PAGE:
Applying Participatory Data Governance Processes from the Health Sector to the Case of Menstruation Tracking Apps, to Empower Women* and Support the Closure of the Gender Data Gap
Judith Faßbender is a PhD student at the University of St Andrews and works on Design Patterns for participatory Data Governance. She is a researcher at the Humboldt Institute for Internet and Society in the research group Public Interest AI, funded by the Ministry of Education and Research. After her bachelor’s degree in design at Burg Giebichenstein Kunsthochschule Halle and Design Academy Eindhoven, she received her master’s degree at Zeppelin University Friedrichshafen where she majored in cultural and communication sciences with a minor in economics. Judith was a visiting lecturer at Köln International School of Design for AI and Design and wrote her master thesis in collaboration with the Fraunhofer Center for Responsible Research and Innovation.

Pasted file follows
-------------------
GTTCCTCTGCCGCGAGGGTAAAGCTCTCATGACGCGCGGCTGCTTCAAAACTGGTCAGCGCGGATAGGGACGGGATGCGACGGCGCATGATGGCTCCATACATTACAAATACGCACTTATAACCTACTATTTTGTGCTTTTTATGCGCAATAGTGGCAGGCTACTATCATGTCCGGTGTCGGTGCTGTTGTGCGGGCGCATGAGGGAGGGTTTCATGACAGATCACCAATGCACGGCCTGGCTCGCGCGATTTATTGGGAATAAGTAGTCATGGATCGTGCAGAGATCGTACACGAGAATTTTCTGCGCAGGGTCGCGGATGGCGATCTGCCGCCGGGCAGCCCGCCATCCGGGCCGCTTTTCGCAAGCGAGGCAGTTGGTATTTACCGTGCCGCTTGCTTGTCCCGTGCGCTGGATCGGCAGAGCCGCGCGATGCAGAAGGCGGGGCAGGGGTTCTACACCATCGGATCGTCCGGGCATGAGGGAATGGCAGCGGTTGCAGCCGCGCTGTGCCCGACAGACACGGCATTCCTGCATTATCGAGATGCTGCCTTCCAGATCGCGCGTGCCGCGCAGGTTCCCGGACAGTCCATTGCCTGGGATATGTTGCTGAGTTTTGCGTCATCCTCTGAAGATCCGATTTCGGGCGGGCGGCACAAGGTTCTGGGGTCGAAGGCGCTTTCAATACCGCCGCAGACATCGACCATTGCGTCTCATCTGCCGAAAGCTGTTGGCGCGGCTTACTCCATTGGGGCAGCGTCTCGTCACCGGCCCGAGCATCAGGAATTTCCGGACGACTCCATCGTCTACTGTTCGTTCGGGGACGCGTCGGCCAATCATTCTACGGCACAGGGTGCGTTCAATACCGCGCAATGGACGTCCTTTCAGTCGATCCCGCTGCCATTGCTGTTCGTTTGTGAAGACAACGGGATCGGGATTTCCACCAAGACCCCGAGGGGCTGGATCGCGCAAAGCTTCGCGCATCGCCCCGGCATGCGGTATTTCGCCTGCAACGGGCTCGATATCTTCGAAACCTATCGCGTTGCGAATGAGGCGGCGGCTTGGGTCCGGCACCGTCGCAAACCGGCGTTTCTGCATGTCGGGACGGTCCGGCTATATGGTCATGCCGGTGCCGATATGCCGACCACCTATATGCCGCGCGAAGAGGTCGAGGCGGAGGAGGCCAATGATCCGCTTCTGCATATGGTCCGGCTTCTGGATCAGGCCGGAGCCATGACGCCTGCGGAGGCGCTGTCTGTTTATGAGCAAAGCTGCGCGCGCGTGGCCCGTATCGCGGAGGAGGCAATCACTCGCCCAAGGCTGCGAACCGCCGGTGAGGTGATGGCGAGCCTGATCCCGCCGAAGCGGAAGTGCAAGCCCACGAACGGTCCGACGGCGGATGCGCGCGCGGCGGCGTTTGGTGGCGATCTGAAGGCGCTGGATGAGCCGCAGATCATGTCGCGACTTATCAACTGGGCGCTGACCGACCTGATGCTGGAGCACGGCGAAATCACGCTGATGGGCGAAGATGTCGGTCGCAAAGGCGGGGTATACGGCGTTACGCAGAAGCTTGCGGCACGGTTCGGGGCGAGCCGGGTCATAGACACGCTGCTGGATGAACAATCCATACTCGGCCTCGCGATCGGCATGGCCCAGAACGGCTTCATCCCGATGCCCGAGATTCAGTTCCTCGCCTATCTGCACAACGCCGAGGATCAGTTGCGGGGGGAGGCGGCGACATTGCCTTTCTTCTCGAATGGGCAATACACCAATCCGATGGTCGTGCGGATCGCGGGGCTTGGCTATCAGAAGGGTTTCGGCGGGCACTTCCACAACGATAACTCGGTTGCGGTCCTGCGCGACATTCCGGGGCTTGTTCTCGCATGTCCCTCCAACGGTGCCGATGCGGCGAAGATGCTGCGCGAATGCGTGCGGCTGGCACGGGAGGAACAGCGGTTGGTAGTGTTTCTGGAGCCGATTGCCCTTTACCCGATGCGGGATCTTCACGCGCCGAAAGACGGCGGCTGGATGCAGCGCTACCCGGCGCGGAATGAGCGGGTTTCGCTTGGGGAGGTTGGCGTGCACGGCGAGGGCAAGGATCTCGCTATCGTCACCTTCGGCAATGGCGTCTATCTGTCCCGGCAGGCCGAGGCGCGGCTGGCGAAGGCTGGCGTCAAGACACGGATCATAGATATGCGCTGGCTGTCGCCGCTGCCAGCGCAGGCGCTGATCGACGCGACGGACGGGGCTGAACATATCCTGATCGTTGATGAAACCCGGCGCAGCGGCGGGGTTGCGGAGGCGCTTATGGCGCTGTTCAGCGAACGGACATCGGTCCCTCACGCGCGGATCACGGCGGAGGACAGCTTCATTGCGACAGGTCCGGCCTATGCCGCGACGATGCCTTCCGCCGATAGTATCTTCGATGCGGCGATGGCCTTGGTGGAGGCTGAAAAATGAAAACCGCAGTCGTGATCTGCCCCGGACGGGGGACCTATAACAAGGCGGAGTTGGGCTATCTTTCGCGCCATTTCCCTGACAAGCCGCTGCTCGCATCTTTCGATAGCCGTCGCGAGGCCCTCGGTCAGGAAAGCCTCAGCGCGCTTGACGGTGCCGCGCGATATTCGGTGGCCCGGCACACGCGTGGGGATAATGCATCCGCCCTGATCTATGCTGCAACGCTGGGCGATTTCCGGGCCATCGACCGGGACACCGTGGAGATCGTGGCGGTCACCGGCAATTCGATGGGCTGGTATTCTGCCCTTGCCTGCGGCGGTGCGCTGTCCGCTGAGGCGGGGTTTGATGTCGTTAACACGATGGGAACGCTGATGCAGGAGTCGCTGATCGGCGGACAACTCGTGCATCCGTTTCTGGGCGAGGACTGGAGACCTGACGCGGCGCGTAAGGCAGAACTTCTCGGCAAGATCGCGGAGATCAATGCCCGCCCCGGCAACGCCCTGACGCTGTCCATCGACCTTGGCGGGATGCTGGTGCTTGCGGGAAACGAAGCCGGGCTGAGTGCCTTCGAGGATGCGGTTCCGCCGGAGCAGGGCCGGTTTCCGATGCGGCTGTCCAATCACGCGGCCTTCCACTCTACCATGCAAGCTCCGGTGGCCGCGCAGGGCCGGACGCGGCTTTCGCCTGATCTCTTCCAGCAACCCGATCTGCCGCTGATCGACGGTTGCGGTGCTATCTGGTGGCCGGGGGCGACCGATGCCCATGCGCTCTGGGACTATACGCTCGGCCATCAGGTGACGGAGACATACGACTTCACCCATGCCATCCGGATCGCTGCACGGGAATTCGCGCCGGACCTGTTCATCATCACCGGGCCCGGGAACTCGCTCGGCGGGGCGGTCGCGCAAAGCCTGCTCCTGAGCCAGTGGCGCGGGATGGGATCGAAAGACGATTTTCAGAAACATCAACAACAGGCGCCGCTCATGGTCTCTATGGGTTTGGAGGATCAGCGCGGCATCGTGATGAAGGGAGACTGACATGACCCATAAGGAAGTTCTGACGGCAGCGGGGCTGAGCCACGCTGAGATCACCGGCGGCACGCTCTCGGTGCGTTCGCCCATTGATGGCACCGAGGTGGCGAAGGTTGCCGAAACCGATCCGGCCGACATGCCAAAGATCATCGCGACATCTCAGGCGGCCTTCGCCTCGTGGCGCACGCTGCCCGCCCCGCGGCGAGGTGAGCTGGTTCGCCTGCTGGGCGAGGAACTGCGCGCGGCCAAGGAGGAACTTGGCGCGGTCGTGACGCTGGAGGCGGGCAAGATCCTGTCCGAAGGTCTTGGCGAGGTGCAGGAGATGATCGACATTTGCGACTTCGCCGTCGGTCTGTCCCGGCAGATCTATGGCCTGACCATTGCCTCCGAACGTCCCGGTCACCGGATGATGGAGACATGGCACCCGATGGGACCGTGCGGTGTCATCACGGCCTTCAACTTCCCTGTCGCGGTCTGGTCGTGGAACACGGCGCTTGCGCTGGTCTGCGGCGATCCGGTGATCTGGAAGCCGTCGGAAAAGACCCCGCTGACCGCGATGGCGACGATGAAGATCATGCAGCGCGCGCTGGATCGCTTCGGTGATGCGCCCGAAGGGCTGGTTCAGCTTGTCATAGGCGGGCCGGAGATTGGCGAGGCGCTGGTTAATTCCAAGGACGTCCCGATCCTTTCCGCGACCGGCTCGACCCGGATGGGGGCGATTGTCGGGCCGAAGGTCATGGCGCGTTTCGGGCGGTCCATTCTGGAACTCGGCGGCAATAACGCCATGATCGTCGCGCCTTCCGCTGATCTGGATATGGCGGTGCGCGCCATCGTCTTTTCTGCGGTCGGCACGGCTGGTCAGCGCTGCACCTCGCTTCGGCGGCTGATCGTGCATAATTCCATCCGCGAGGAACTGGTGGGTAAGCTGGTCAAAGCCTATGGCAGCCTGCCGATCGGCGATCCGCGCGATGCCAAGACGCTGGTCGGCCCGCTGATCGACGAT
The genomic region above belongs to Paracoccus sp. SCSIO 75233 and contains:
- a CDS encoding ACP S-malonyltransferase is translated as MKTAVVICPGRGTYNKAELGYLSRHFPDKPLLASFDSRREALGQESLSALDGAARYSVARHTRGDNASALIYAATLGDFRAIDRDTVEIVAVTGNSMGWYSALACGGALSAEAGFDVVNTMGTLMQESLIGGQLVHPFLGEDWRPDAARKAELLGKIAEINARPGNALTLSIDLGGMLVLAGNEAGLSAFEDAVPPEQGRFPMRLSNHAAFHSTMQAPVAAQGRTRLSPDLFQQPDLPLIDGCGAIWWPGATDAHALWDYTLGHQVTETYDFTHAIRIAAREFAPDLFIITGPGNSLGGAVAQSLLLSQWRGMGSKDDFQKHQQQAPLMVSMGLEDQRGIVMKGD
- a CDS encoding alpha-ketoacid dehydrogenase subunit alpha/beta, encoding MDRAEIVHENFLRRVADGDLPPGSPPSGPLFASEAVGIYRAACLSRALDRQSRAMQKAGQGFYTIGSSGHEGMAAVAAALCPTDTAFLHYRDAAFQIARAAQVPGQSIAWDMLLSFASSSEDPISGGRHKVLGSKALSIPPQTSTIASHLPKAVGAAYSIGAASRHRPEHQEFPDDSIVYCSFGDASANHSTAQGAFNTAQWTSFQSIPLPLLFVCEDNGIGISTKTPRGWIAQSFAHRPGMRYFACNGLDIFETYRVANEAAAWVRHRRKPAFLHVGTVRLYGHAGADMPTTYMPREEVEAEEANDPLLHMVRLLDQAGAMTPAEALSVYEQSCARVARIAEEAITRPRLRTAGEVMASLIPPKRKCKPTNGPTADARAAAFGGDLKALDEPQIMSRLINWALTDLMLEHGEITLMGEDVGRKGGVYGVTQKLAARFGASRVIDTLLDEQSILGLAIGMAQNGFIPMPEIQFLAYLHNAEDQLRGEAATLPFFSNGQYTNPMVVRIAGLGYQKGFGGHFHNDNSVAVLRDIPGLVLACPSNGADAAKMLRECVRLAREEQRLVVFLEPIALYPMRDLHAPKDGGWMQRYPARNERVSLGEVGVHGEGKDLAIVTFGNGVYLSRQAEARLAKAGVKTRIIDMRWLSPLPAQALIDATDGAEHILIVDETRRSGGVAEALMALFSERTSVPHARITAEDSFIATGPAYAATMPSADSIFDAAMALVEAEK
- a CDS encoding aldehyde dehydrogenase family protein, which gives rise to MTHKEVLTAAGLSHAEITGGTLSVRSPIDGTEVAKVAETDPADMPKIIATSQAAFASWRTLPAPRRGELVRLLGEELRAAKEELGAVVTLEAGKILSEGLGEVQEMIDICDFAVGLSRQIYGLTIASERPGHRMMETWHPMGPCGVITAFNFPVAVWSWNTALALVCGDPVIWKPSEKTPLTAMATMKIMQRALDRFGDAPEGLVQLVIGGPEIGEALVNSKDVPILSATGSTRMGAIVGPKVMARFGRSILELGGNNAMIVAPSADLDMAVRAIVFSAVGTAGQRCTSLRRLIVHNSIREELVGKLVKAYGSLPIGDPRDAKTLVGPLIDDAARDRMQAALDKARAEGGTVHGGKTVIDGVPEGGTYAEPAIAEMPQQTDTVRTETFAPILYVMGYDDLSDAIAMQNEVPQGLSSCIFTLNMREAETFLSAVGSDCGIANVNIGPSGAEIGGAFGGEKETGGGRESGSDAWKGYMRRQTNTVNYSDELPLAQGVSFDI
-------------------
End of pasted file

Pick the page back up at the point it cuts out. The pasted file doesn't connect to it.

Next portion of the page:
A field in which data driven creative innovations have been developing rapidly in the past years is women’s health and particularly menstruation-cycle tracking apps. Whilst these apps are often regarded positively by users, unsolicited selling of data from these apps to e.g. Facebook are also well-known. At the same time, it has been shown that this data can support health research for women and thereby help to narrow the gender data gap. The tension between the hypersensitivity of the data and a possible consensual use for research, evokes specific requirements for how the data is handled, which regard privacy, transparency, consent regarding access rights and user needs – but primarily the empowerment of users to decide on the use of their personal data. In my research project, I will investigate if the integration of participatory methods in data governance practices can strengthen privacy and the decisive power of users, with regards to sharing/not-sharing data for research.